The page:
The Quaker Parrot (Monk Parakeet) may be the best Parrot.



THE Quaker's speaking ability is considered by many, to be in the Top Ten of Speaking Birds. Many of the more popular Parrots, don't have much of a personality. They may speak a bit clearer, with a few more phrases, but personality? Not so much!
This little guy will keep you on your toes.................... What's that your eating? I want some!.....Where you goin'? Take me with you!!!!! I Love to sing!! Teach me a song. The Nest Building is Unique to the Quaker Parrot (monk Parakeet). Give him some materials, and watch him go!
Don't let your Shepard, or Siameese around!!! They'll be chased down the hall, by this little bundle of feathers.


The Quaker's speaking ability is astounding!


SMOOCHES' cage cover is an orange towel. He knows it as "My Baby". Time appropriate, he says, "You got my Baby", "Here's your Baby", "We go Beddie-Bie". It's now time for "Peek-a-boo".
The "Time Appropriate Speech" is rare to any "Mimicking Birds" While the Quaker does mimic many sounds , there are many things you may hear from the Quaker, You won't hear from most other Parrots.
While your washing your hands, or maybe some Vegies, "Whatcha doin'". Maybe if you leave the room, "Where ya goin'", "I Love You", "I miss You", or maybe just a "big wet kiss". We can't forget "Come 'ere"!!!!
The Quaker Parrot is definitely a "HUGE PARROT, in a TINY BODY"
If your thinking about placing a bird into your home, don't overlook "The Quaker Parrot"!



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Wednesday, February 24, 2010

Health and Care of Your QUAKER PARROT


Health and Care of Your QUAKER PARROT


The Quaker Parrot is a very tough little Parrot. While Quakers originate from S.E. S. America, wild colonies can be found in Southern Canada, parts of the U.S., Central, and S. America, and parts of Australia, and Europe. The Quaker is able to adapt to, almost, anything Mother Nature can throw at it, but that doesn't mean, you don't need to take precautions. There are many things that can harm your little green monster.

For instance, most house hold plants are toxic to your fid. Most house hold chemicals are also toxic. (Non-Stick Cook Ware can kill the little guy)!! Do a little homework, and "Parrot-Safe" your house.

A question debated for decades is, "should I clip the wings?" Many people have varying reasons for their answers. Some are location (ease of escape). Another might be Human traffic. Are the doors being opened and closed all day? (possible escape). Another might be things around the house; ceiling fans, open toilets, plants, lamps, etc.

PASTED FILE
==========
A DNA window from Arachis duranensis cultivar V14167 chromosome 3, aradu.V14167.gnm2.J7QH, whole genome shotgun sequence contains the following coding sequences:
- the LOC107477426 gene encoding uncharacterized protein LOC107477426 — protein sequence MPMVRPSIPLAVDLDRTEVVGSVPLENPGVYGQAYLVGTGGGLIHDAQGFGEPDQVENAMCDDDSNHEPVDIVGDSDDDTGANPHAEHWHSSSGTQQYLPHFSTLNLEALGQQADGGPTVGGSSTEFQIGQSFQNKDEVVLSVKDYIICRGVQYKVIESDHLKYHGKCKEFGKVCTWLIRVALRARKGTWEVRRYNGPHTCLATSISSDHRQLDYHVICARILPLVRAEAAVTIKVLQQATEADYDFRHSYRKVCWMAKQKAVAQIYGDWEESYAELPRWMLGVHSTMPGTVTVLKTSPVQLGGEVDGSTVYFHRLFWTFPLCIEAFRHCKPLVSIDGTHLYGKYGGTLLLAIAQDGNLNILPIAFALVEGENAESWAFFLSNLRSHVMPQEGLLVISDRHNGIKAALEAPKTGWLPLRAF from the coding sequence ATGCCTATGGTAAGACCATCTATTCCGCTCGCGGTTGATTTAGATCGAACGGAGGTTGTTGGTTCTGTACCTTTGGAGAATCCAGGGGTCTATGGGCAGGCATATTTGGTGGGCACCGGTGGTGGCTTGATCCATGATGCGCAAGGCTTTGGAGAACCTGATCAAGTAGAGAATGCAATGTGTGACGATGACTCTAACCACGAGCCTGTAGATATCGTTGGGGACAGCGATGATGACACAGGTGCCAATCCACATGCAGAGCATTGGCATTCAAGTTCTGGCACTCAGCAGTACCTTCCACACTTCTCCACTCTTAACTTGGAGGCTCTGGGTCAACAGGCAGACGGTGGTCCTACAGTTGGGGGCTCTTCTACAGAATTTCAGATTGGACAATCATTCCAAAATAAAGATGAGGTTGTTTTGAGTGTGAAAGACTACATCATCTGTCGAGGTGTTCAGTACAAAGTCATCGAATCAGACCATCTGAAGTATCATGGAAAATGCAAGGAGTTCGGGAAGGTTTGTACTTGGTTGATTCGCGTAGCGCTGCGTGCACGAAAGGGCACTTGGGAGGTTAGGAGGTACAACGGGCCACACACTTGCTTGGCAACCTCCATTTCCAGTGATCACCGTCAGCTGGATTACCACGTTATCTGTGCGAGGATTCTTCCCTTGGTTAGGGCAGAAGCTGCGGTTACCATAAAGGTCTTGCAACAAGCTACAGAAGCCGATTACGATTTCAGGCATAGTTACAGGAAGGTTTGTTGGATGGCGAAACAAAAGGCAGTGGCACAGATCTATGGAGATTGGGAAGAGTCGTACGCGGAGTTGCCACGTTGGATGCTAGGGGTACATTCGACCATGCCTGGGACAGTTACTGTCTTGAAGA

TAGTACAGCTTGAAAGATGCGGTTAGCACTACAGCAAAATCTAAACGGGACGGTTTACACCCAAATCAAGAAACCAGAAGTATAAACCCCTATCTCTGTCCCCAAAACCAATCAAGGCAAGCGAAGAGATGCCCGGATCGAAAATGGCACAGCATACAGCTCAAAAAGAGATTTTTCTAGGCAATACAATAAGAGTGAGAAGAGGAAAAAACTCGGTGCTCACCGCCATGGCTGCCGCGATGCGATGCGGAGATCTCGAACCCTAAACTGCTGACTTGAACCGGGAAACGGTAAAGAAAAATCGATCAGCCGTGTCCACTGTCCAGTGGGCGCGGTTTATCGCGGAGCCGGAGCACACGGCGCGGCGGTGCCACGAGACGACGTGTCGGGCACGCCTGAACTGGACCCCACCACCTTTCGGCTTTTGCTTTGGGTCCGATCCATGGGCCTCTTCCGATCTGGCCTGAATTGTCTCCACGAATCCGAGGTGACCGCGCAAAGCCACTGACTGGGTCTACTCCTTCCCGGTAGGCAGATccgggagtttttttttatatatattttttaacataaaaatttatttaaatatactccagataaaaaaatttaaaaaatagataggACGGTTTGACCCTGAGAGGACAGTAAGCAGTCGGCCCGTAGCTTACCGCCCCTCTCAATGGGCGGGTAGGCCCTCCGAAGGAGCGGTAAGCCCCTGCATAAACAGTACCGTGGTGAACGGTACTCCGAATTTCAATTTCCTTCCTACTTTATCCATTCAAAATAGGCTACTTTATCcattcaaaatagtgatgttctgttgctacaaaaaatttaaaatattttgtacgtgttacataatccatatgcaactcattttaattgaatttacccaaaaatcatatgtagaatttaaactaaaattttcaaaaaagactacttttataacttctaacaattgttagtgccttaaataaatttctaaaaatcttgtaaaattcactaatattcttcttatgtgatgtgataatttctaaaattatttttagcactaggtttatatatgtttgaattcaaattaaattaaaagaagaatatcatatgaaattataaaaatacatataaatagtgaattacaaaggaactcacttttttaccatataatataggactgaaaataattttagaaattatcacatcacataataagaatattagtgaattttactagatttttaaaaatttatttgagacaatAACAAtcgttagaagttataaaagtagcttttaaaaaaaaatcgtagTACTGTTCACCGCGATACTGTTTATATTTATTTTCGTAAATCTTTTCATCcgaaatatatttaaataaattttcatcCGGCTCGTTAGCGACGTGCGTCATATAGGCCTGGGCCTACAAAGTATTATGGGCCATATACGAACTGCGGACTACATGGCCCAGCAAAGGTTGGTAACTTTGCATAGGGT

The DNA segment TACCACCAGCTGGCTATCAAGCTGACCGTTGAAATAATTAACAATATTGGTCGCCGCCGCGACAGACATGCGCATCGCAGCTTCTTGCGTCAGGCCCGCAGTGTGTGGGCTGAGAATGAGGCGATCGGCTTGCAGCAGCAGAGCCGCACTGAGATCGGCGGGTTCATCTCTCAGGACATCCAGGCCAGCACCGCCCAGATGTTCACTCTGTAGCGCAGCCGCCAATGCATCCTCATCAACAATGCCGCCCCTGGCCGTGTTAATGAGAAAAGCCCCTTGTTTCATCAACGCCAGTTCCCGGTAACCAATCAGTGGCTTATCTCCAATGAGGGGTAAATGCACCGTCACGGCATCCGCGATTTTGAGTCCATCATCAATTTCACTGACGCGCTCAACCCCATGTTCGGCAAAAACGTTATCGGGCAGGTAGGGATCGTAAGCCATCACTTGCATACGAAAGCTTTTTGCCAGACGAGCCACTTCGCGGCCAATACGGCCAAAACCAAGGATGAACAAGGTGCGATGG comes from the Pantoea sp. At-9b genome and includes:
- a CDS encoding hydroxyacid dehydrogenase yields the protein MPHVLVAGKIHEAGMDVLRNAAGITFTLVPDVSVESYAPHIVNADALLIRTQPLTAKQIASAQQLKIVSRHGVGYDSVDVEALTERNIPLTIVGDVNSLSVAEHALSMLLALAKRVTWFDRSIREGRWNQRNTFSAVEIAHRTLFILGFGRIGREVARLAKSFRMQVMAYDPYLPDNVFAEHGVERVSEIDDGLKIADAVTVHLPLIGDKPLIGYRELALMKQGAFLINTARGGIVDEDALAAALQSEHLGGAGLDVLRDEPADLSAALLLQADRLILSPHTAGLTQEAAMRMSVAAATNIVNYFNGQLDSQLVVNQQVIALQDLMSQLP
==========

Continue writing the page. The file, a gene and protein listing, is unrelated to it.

These are all good reasons to clip your fid. On the other hand, if you choose to not clip, these and many other things need to be "Bird-Safed".

Your Quaker needs fresh food and water daily. The diet should be mainly pellets, but can be supplemented with many treats, and Human foods There are many Human foods that are great for your fid, while others may be harmful, or toxic.

Cleanliness is a must! Your little bundle of feathers can get sick from his own fecal matter. Food dropped on the floor, can attract insects, and rodents.

Personal Hygiene is high priority. Always wash your hands before handling your baby. Your baby's hygiene is also a must. For Quakers in the wild, bathing is a communal event. Introduce your Quaker to bathing, by doing it yourself. Provide a water source, wiggle your fingers in it, splash around. Make it a game. This is completely, trial and error. Some like bowls. Some like large, shallow things, like pie, or cake pans. Some like to be misted. Some like the shower. SMOOCHES usually bathes in his spare water dish, but he loves to take a shower in the sink. After bathing, is "Your Quiet Time". Your little monster is going to spend, at least, an hour preening, picking, and drying. Enjoy this moment!!!!

Your baby is going to need someplace to call home. Minimum, recommended cage size for a Quaker Parrot, is 18x18x24, bar spacing,1/2"-5/8".  This space, barely allows for the bird to stretch to full extent, have a toy, and a perch. Your little monster is going to be around for 20-30 years. Allow him as much space as you have, and can afford.

Toys are a must. Quakers are highly energetic. While your not around, they need something to keep them entertained. Change toys, and perches around, periodically. This will aid in keeping the mind, and body active.

When you first get your master, consider how much time you'll be spending with him on a regular basis. Start your time together with this amount of estimated amount of time. A lot of time time now, followed by not much time later, can cause serious behavioral issues.

You can find many other hints, and tips by browsing my site.

jaytee



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